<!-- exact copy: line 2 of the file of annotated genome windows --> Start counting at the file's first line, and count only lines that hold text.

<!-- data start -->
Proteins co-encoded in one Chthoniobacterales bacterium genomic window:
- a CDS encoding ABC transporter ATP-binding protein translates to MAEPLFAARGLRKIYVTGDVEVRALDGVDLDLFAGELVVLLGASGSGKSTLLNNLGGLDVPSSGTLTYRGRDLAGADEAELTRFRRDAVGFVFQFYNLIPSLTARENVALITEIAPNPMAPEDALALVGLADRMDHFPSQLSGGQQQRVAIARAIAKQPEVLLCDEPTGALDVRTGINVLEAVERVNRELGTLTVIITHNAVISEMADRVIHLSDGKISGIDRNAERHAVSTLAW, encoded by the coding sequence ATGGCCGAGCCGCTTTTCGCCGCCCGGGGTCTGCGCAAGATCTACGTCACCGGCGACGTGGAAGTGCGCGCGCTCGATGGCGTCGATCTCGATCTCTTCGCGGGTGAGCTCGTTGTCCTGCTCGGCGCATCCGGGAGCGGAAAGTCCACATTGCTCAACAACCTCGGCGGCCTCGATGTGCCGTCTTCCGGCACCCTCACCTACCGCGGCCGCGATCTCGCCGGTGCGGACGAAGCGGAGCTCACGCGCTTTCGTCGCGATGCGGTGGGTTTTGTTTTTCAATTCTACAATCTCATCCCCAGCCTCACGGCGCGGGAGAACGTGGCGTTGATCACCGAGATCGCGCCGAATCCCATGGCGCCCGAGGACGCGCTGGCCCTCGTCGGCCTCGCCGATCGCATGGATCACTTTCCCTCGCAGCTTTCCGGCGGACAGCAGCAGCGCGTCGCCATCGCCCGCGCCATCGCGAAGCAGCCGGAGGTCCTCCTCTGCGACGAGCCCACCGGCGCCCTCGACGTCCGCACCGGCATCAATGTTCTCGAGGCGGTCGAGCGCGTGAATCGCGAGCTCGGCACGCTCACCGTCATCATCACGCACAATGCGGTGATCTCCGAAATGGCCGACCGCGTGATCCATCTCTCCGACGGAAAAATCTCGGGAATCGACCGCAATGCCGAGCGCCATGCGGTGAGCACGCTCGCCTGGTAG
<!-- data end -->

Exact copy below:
- a CDS encoding ABC transporter ATP-binding protein translates to MAEPLFAARGLRKIYVTGDVEVRALDGVDLDLFAGELVVLLGASGSGKSTLLNNLGGLDVPSSGTLTYRGRDLAGADEAELTRFRRDAVGFVFQFYNLIPSLTARENVALITEIAPNPMAPEDALALVGLADRMDHFPSQLSGGQQQRVAIARAIAKQPEVLLCDEPTGALDVRTGINVLEAVERVNRELGTLTVIITHNAVISEMADRVIHLSDGKISGIDRNAERHAVSTLAW, encoded by the coding sequence ATGGCCGAGCCGCTTTTCGCCGCCCGGGGTCTGCGCAAGATCTACGTCACCGGCGACGTGGAAGTGCGCGCGCTCGATGGCGTCGATCTCGATCTCTTCGCGGGTGAGCTCGTTGTCCTGCTCGGCGCATCCGGGAGCGGAAAGTCCACATTGCTCAACAACCTCGGCGGCCTCGATGTGCCGTCTTCCGGCACCCTCACCTACCGCGGCCGCGATCTCGCCGGTGCGGACGAAGCGGAGCTCACGCGCTTTCGTCGCGATGCGGTGGGTTTTGTTTTTCAATTCTACAATCTCATCCCCAGCCTCACGGCGCGGGAGAACGTGGCGTTGATCACCGAGATCGCGCCGAATCCCATGGCGCCCGAGGACGCGCTGGCCCTCGTCGGCCTCGCCGATCGCATGGATCACTTTCCCTCGCAGCTTTCCGGCGGACAGCAGCAGCGCGTCGCCATCGCCCGCGCCATCGCGAAGCAGCCGGAGGTCCTCCTCTGCGACGAGCCCACCGGCGCCCTCGACGTCCGCACCGGCATCAATGTTCTCGAGGCGGTCGAGCGCGTGAATCGCGAGCTCGGCACGCTCACCGTCATCATCACGCACAATGCGGTGATCTCCGAAATGGCCGACCGCGTGATCCATCTCTCCGACGGAAAAATCTCGGGAATCGACCGCAATGCCGAGCGCCATGCGGTGAGCACGCTCGCCTGGTAG